- The Washington Times - Sunday, October 20, 2013

House Speaker John A. Boehner is not done with the Affordable Care Act; there’s some health stealth in mind to undermine Obamacare — we’re talking smart and pesky tactics rather than one big, bunker-busting bomb here.

“Our drive to stop the train wreck that is the president’s health care law will continue,” Mr. Boehner declared in a statement Sunday. “We will rely on aggressive oversight that highlights the law’s massive flaws and smart, targeted strikes that split the legislative coalition the president has relied upon to force his health care law on the American people.”

An initial volley in this guerrilla warfare that combines calm persistence and keen-eyed pounces? Mr. Boehner is enthusiastic about a House Energy and Commerce Committee hearing Thursday that will examine the ongoing startup problems with Obamacare, titled “Implementation Failures: Didn’t Know or Didn’t Disclose?”

Though the Department of Health and Human Services pledged Sunday that fixes to online sign-up glitches were forthcoming, Secretary Kathleen Sebelius has still declined to appear at the upcoming hearing to answer questions and clear the air.

“Either the administration was not ready for launch, or it was not up to the job. The president and top officials were quick to boast the number of visitors to HealthCare.gov, but they have since gone silent, refusing to disclose even basic enrollment figures,” says Rep. Fred Upton, Michigan Republican and the committee chairman.

"Margaret Thatcher on Leadership: Lessons for American Conservatives Today" has just been published by Regnery Books. (BRITISH FOREIGN AND COMMONWEALTH OFFICE)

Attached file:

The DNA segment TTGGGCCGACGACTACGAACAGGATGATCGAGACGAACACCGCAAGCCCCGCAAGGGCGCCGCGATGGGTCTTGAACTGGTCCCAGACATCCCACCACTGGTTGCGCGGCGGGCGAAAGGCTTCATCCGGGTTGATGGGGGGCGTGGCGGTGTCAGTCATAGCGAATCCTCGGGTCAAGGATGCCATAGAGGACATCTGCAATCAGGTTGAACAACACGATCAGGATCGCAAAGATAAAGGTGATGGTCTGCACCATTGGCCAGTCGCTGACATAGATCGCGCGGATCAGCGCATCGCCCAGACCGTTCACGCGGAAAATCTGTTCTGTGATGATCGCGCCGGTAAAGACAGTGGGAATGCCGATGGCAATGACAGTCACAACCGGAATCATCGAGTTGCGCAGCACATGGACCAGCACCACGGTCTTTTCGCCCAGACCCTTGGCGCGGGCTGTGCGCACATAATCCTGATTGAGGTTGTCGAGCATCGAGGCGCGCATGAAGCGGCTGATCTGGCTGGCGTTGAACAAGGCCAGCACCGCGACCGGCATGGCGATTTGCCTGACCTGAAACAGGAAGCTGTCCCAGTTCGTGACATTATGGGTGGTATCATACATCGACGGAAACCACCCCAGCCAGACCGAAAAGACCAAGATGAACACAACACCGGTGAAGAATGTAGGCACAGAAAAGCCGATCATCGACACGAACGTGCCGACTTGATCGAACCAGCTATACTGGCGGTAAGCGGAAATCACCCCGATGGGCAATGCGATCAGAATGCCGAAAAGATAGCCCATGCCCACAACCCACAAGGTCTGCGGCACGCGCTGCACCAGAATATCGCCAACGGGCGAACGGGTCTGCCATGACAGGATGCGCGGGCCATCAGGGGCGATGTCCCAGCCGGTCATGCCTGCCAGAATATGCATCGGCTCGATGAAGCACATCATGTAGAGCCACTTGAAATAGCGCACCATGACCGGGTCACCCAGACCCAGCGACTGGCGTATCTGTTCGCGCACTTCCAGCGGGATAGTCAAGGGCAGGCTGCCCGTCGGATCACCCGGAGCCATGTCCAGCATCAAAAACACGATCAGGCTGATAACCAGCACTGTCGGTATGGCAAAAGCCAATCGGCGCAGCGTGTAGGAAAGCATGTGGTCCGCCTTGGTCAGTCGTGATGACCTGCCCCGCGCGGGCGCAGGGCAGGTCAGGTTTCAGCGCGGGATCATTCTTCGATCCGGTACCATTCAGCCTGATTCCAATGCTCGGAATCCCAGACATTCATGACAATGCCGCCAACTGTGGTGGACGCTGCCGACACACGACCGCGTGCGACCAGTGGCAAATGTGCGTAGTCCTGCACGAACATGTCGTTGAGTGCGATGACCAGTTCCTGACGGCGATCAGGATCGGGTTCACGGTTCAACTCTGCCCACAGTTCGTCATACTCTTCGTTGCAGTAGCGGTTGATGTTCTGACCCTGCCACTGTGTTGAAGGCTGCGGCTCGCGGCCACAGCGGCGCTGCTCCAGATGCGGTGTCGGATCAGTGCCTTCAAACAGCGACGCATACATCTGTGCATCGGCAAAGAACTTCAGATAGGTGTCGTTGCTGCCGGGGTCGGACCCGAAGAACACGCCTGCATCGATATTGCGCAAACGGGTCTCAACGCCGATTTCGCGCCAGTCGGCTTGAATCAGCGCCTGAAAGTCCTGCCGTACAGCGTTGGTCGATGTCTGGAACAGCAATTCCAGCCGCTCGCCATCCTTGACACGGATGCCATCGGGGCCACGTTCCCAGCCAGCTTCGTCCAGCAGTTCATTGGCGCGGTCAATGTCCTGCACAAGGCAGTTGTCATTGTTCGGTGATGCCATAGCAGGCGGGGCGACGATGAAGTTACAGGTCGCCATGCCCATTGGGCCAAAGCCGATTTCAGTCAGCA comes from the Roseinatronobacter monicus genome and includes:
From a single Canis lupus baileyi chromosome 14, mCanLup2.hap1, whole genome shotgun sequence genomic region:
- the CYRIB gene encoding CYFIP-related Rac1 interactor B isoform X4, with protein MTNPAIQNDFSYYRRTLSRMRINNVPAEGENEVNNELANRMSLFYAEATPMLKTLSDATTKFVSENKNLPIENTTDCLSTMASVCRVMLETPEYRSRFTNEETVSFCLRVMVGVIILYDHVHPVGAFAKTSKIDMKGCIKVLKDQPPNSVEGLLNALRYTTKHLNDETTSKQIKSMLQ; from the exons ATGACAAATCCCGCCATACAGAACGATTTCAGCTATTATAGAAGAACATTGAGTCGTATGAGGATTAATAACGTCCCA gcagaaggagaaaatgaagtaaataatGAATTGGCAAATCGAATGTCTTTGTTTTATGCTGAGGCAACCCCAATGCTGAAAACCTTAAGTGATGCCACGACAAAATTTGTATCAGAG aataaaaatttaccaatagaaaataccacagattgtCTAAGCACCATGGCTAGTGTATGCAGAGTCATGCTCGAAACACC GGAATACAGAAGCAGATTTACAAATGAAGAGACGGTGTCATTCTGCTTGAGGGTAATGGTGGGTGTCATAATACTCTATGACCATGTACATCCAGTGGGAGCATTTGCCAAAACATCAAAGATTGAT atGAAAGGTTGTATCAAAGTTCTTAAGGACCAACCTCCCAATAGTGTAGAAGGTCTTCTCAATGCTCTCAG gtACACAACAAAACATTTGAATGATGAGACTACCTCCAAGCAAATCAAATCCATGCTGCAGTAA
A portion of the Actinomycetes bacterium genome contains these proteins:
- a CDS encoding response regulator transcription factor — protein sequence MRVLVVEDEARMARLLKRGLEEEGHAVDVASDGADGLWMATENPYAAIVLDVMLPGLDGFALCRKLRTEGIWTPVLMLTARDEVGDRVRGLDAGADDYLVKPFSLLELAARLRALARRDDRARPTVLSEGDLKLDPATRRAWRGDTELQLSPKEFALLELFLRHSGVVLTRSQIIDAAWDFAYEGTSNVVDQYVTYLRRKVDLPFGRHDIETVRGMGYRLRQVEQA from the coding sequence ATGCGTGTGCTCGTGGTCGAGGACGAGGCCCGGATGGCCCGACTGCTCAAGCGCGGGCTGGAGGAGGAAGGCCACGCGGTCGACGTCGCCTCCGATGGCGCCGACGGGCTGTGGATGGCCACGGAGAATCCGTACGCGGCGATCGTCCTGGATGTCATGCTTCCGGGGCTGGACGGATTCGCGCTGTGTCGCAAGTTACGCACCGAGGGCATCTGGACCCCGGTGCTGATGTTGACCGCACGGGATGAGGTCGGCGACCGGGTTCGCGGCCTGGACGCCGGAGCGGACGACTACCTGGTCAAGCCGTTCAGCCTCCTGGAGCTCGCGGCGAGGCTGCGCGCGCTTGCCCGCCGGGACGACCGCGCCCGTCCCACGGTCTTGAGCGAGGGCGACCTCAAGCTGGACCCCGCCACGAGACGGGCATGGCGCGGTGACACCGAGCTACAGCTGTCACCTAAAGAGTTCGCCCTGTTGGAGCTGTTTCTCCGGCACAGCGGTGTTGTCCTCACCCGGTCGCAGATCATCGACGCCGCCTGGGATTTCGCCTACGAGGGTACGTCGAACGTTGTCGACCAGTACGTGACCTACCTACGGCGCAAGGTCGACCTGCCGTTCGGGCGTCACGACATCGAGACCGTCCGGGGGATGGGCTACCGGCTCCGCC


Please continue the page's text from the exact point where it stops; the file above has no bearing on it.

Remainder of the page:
“Margaret Thatcher on Leadership: Lessons for American Conservatives Today” has just been ... more >

“Ducking an investigation with spin is one thing. Responding with a wall of silence to the invitation of a duly elected congressional body probing the use of more than half a billion taxpayer dollars is another. This Obama crowd is something else,” notes a Wall Street Journal editorial.


“Although federal and state health insurance exchanges opened on Oct. 1, 71 percent of Americans who lack health insurance — the primary target group for the exchanges — say they are ‘not too familiar’ or ‘not familiar at all’ with them, little changed from last month,” reports Jeffrey Jones, a Gallup analyst. “At the same time, 28 percent of uninsured Americans say they are very or somewhat familiar with the exchanges, up slightly from 25 percent last month.”

Mr. Jones also notes that 56 percent of the respondents in the survey released Friday say they plan to get insurance, while 34 percent say they are more likely to pay the fine for not doing so.


“Liberalism reigns in the White House, but America remains a conservative nation at heart,” write Nile Gardiner and Stephen Thompson, authors of “Margaret Thatcher on Leadership: Lessons for American Conservatives Today,” just published by Regnery Books.

Margaret Thatcher succeeded because she understood the concerns of the conservative grassroots on core issues such as the economy, government spending and taxes. She won over millions more to the conservative cause not by watering down her message or shifting her position, but by presenting an attractive vision of economic freedom,” the authors note.

On shelves just 10 weeks before 2014 dawns, the publisher calls the book a “practical and inspirational” guide.

“She made the conservative party more open and inclusive. Lady Thatcher understood that conservative principles are for everybody, not tied to special interest groups or trends,” Regnery says. “Conservative ideas must win people over first, before conservatives can win their votes later.”


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